NASCAR reveals nominees for 2017 Hall of Fame class
RELATED: Five more names on list of 2017 Hall of Fame nominees " MORE: See the 2017 Hall of Fame nominees DAYTONA BEACH, Fla. (February 24, 2016) -- Legendary engine builders, crew chiefs, owners, drivers and the most recognizable voice in motorsports. The talents, eras and levels may differ, but all share a common thread. They shaped NASCAR, and on Wednesday, they were recognized as nominees for the highest honor the sport bestows -- enshrinement into the NASCAR Hall of Fame. NASCAR today announced the 20 nominees for the NASCAR Hall of Fame's Class of 2017, as well as the five nominees for the Landmark Award for Outstanding Contributions to NASCAR. Included among the list are five first-time nominees, all legends who made excellence a habit through their various contributions to the sport. Among them are record-holding four-time NASCAR Camping World Truck Series champion Ron Hornaday Jr .; the man with the most car owner wins in NASCAR national series history with 322, Jack Roush; former all-time consecutive starts leader Ricky Rudd ; legendary motorsports broadcasting pioneer Ken Squier; and three-time premier series champion engine builder and three-time Daytona 500 -winning crew chief Waddell Wilson. For a full list of nominees, please see below. The nominees were selected by a nominating committee consisting of representatives from NASCAR and the NASCAR Hall of Fame, track owners from both major facilities and historic short tracks, and the media. The committee's votes were tabulated by accounting firm Ernst & Young. From the list of 20 NASCAR Hall of Fame nominees, five inductees will be elected by the NASCAR Hall of Fame Voting Panel, which includes a nationwide fan vote on NASCAR.com. Voting Day for the 2017 class will be Wednesday, May 25. Added to this year's list of Landmark Award nominees is Janet Guthrie -- the first female driver to compete in a NASCAR premier series superspeedway race. The four returning nominees for the Landmark Award are H. Clay Earles, Raymond Parks, Ralph Seagraves and Squier (more on each below). Potential Landmark Award recipients include competitors or those working in the sport as a member of a racing organization, track facility, race team, sponsor, media partner or being a general ambassador for the sport through a professional or non-professional role. Award winners remain eligible for NHOF enshrinement. Following are the 20 nominees for induction into the NASCAR Hall of Fame, listed alphabetically: Buddy Baker , won 19 times in NASCAR's premier (now Sprint Cup ) series, including the Daytona 500 and Southern 500. Red Byron , first NASCAR premier series champion, in 1949. Richard Childress , 11-time car owner champion in NASCAR's three national series. Ray Evernham , three-time NASCAR premier series championship crew chief. Ray Fox , legendary engine builder, crew chief and car owner. Rick Hendrick , 14-time car owner champion in NASCAR's three national series. Ron Hornaday , four-time NASCAR Camping World Truck Series champion. Harry Hyde , 1970 NASCAR premier series championship crew chief. Alan Kulwicki , 1992 NASCAR premier series champion. Mark Martin , 96-time race winner in NASCAR national series competition. Hershel McGriff , 1986 NASCAR west series champion. Raymond Parks , NASCAR's first champion car owner. Benny Parsons , 1973 NASCAR premier series champion. Larry Phillips , only five-time NASCAR weekly series national champion. Jack Roush , five-time car owner champion in NASCAR’s three national series. Ricky Rudd , won 23 times in NASCAR's premier series, including the 1997 Brickyard 400. Ken Squier , legendary radio and television broadcaster; inaugural winner/namesake of Squier-Hall Award for NASCAR Media Excellence. Mike Stefanik , winner of record-tying nine NASCAR championships. Waddell Wilson , won three NASCAR premier series championships as an engine builder. Robert Yates , won NASCAR premier series championship as both an engine builder and owner. The five nominees for the Landmark Award, listed alphabetically, are: H. Clay Earles , founder of Martinsville Speedway . Janet Guthrie , the first female to compete in a NASCAR premier series superspeedway race. Raymond Parks , NASCAR's first champion car owner. Ralph Seagraves, formed groundbreaking Winston-NASCAR partnership as executive with R.J. Reynolds Tobacco Company. Ken Squier , legendary radio and television broadcaster; inaugural winner/namesake of Squier-Hall Award for NASCAR Media Excellence. NASCAR Hall of Fame Nomination Eligibility -- Drivers who have competed in NASCAR for at least 10 years and been retired for two years are eligible for nomination to the NHOF. Previously, eligible drivers must have been retired for three years. -- In addition, drivers who have competed for a minimum of 10 years and reached their 55th birthday on or before Dec. 31 of the year prior to the nominating year are immediately eligible for the NHOF. -- Any driver who has competed for 30 or more years in NASCAR competition by Dec. 31 of the year prior to the nominating year is automatically eligible, regardless of age. -- Drivers may continue to compete after reaching any of the aforementioned milestones without compromising eligibility for nomination or induction. -- For non-drivers, individuals must have worked at least 10 years in the NASCAR industry. -- Individuals may also be considered who made significant achievements in the sport, but left the sport early due to a variety of circumstances. The 22-person Nominating Committee: NOMINATION COMMITTEE NASCAR Hall of Fame: Executive Director Winston Kelley; Historian Buz McKim. NASCAR Officials: Chairman / CEO Brian France; Vice Chairman Jim France; Vice Chairman of NASCAR Mike Helton; Chief Operating Officer Brent Dewar; Executive Vice President / Chief Racing Development Officer Steve O’Donnell; Executive Vice President / Chief Marketing Officer Steve Phelps; Senior Vice President, Competition Scott Miller; Senior Vice President, Marketing & Driver Services Jill Gregory. Track Owners/Operators: International Speedway Corporation CEO Lesa France Kennedy; Martinsville Speedway President Clay Campbell; Texas Motor Speedway President Eddie Gossage; Atlanta Motor Speedway President Ed Clark; former Indianapolis Motor Speedway President Tony George; Dover Motorsports CEO Denis McGlynn; Pocono Raceway board of directors member Looie McNally; Bowman Gray Stadium operator Dale Pinilis; Holland Motorsports Complex operator Ron Bennett; Rockford Speedway operator Jody Deery; West Coast representative Ken Clapp. Media: Mike Joy, FOX.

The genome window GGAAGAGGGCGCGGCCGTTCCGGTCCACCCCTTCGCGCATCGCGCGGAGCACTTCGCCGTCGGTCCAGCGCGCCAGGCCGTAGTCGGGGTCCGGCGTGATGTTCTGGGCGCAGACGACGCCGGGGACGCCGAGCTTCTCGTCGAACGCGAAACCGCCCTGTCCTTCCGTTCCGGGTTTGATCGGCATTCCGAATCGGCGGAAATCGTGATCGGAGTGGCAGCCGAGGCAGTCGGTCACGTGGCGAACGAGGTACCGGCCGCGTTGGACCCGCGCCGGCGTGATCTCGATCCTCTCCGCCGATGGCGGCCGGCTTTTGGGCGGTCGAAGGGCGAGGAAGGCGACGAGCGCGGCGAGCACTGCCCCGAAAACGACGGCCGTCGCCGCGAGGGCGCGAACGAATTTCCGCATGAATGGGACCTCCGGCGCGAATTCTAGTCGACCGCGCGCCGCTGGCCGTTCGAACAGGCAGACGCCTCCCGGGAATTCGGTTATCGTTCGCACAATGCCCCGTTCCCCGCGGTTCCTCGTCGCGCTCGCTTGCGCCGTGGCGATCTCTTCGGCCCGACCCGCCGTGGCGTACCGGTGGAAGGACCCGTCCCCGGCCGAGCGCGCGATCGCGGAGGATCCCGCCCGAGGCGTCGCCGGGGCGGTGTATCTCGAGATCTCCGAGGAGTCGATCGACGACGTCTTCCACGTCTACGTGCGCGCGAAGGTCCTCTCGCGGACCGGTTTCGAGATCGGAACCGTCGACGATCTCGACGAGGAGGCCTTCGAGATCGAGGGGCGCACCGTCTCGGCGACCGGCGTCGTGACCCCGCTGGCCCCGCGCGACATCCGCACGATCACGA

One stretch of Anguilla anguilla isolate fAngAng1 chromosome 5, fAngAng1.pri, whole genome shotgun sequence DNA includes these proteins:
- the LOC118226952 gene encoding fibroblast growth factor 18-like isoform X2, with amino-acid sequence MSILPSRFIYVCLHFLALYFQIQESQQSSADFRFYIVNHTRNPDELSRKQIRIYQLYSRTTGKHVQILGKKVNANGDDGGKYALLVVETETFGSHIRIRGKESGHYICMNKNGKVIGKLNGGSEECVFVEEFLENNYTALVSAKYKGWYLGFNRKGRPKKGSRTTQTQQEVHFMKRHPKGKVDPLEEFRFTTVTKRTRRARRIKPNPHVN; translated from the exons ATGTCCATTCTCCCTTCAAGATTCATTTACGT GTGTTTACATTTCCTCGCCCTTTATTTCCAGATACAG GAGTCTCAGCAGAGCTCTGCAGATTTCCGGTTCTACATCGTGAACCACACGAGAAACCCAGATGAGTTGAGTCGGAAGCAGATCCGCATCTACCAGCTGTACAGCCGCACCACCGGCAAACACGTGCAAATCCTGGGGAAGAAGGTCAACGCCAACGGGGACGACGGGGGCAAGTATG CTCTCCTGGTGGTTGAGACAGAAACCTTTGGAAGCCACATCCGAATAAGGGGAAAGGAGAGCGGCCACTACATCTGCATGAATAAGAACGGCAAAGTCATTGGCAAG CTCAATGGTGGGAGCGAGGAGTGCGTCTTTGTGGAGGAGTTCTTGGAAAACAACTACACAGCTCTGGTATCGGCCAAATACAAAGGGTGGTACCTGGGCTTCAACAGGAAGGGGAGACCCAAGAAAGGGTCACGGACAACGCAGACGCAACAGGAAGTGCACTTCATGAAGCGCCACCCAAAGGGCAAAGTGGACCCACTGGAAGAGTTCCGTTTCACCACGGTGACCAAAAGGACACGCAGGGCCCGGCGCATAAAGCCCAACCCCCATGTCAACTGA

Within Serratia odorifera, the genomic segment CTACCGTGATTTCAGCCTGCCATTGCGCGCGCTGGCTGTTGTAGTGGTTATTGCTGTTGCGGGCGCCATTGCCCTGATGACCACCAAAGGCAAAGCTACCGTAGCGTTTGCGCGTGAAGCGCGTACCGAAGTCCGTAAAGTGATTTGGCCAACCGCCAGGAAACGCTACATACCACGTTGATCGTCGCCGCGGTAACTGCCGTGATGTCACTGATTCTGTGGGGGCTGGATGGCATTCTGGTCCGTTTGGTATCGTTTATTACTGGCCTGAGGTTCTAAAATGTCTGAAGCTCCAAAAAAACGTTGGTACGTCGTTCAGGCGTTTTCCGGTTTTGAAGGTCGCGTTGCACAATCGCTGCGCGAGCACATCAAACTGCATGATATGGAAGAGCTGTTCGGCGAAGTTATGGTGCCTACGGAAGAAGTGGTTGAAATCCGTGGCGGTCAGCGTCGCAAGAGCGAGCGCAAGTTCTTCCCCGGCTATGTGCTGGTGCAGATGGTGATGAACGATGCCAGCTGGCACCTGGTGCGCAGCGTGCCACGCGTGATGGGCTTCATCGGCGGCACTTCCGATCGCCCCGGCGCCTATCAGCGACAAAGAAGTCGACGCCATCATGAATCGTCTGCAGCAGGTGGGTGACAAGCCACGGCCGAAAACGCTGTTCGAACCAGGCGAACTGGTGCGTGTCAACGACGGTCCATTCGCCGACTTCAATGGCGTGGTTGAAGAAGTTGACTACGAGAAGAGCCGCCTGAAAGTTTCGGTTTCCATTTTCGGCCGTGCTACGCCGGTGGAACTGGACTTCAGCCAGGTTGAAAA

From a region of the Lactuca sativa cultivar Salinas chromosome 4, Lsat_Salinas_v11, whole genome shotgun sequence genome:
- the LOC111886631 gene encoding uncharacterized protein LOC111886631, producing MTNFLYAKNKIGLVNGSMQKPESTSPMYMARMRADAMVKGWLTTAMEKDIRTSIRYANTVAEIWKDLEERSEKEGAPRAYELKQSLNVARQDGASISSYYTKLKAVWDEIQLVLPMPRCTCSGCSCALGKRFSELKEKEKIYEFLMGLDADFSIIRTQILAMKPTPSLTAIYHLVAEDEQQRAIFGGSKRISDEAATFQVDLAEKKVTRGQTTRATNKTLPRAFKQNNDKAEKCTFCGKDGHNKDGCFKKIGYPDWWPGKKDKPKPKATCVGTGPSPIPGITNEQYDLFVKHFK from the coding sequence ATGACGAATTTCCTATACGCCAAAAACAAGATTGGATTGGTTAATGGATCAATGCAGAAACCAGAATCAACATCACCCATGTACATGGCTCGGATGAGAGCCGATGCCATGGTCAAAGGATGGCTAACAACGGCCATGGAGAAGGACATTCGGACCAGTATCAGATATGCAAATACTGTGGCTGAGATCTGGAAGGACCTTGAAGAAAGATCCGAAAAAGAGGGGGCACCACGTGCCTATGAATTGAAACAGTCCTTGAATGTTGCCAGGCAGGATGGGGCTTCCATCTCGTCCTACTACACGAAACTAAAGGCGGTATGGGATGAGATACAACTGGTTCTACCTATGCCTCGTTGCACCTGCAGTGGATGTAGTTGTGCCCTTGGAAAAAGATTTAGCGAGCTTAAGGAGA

We're not billionaires, but we're all winners after Chris Long interview
Inside Groove: Racing with an attitude This just in, there was a Powerball lottery drawing on Wednesday night and it had people talking. Including that "hopeful Powerball player" in the photo above -- otherwise known as St. Louis Los Angeles Rams defensive lineman Chris Long. Long was interviewed on NBC29 local news ( watch the full interview over at Deadspin, it's well worth your time ) at a Charlottesville, Virginia convenience store as he purchased last-minute tickets for the $1.6 billion prize, sporting shades, a mustache, camo and ... a Levi Garrett Racing NASCAR trucker hat? Some dreams come true finally made the local news tonight. pic.twitter.com/LmZNouUdoL — Chris Long (@JOEL9ONE) January 14, 2016 Levi Garrett Racing, as maybe three of you will remember, was one of Hendrick Motorsports ' earliest sponsors, signing on to back Geoff Bodine's efforts from 1985-89 and then in 1990 with Ricky Rudd . Bodine won the 1986 Daytona 500 , sporting the LGR yellow and white paint scheme. Sadly, it doesn't appear that Long was one of the three reported winners, so he'll have to dip from his paltry NFL salary if he wants to keep perusing eBay for NASCAR gems like his hat. However, if he wants to dig up some deals, we know who to send him to. MORE: Dale Jr. discusses his eBay addiction WHAT'S HOT: Blaney, Bubba next death metal duo? " Lane Kiffin, meet Ryan Newman